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Concerned about a loved one? 5 ways to provide them support over the holidays

By Comments off By the Numbers: Concerned about a loved one? 5 ways to provide them support over the holidays

The holidays can be stressful for everyone. The stress can be elevated if you have a family member or friend who is in recovery, whether long-term or more recent, and especially if the behavioral issue is ongoing. In this final blog in our three-part series about how to manage holiday stress, we’ll share five tips to provide support over the holidays for a loved one who is using or in recovery.

Tips for supporting your loved one this holiday season:

1. If you are hosting, set expectations beforehand. You have the right to set the boundaries in your own home, and not cede to the person to please him or her.

2. If your family member or friend is in recovery—long term or more recent—have a conversation with them about their comfort level with having alcohol at the event. Talking with them directly is best rather than making the decision for them. More information can be found here.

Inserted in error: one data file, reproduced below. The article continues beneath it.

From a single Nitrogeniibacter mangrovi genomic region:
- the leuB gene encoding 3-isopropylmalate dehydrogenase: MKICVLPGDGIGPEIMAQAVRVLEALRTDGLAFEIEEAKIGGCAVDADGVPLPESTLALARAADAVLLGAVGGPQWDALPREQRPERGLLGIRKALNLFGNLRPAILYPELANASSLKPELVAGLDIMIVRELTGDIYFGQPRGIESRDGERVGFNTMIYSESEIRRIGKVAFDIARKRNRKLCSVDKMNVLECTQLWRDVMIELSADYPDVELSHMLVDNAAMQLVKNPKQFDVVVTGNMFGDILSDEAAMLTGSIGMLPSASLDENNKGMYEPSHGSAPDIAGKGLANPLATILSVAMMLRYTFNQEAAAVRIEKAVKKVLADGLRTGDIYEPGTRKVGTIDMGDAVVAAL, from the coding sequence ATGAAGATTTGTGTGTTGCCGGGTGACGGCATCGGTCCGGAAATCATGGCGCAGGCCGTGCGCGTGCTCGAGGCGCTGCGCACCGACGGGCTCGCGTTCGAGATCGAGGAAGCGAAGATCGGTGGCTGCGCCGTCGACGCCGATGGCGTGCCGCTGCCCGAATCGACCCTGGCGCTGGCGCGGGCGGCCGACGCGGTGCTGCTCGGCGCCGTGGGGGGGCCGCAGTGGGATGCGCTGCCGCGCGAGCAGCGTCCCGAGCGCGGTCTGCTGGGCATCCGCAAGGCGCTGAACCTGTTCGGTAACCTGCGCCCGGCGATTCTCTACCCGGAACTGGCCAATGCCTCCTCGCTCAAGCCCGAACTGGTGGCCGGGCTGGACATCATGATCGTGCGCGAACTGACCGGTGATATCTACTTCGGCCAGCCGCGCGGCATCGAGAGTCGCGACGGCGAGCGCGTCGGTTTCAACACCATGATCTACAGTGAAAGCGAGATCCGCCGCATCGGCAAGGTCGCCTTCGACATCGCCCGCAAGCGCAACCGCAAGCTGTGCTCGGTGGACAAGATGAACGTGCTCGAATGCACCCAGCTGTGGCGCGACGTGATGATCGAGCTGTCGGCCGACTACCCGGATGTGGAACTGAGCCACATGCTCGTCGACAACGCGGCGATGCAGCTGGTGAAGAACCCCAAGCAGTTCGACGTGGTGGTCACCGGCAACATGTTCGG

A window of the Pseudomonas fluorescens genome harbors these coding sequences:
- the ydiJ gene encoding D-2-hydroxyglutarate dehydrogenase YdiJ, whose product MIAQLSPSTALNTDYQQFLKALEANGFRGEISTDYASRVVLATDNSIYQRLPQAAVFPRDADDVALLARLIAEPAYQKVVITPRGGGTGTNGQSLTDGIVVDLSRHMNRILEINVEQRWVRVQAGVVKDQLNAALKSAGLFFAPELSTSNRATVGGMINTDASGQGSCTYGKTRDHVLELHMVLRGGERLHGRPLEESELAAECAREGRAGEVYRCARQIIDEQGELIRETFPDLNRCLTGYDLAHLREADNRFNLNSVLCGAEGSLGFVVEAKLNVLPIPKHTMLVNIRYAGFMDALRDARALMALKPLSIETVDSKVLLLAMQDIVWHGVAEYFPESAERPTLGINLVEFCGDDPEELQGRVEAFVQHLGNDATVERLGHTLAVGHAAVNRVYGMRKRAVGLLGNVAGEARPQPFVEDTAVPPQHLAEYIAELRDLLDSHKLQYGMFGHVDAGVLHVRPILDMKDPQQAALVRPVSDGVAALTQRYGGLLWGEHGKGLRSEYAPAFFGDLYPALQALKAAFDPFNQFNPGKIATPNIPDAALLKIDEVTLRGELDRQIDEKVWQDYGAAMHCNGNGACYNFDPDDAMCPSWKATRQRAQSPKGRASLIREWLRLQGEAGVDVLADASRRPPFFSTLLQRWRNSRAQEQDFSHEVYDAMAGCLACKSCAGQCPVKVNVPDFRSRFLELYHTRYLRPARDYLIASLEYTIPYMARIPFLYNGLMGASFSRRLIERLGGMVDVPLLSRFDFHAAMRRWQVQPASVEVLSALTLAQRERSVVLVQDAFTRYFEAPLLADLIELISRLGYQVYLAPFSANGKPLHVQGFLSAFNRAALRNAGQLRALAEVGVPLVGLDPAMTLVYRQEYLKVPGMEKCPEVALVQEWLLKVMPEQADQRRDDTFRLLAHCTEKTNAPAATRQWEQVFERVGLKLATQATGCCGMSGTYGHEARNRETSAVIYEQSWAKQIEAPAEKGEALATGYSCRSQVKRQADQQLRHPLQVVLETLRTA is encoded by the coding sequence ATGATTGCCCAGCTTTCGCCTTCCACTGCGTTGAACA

3. If you know someone will be coming to your home and might drink excessively, you can choose to do a non-alcoholic event. Even if someone is not an alcoholic, the holidays are a time when people binge drink most often, so setting this ahead of time might be a good decision for more than just one person.

4. Emphasize safety for everyone. Choosing not to have alcohol or other substances at an event, or holding everyone’s car keys, will have everyone on equal ground rather than possibly shaming the problem drinker who is coming over.

5. If you think your loved one needs help or treatment, a holiday dinner is probably not the best event to start the conversation with them—it could feel like an ambush and it could also derail the holiday for other family members. If you are concerned and want some guidance, feel free to reach out to us for language to start these conversations.

Remember to take care of yourself

While navigating celebrations with friends or family who could be struggling with their use or recovery, it’s key to keep your own self-care at the top of your list. Check out our earlier blogs in this series on minimizing family drama and reducing your own holiday stress. No matter how hard you try to make the celebration good for all, make sure it stays within your value system and boundaries.

We are here to help, so please reach out anytime for a complimentary consultation.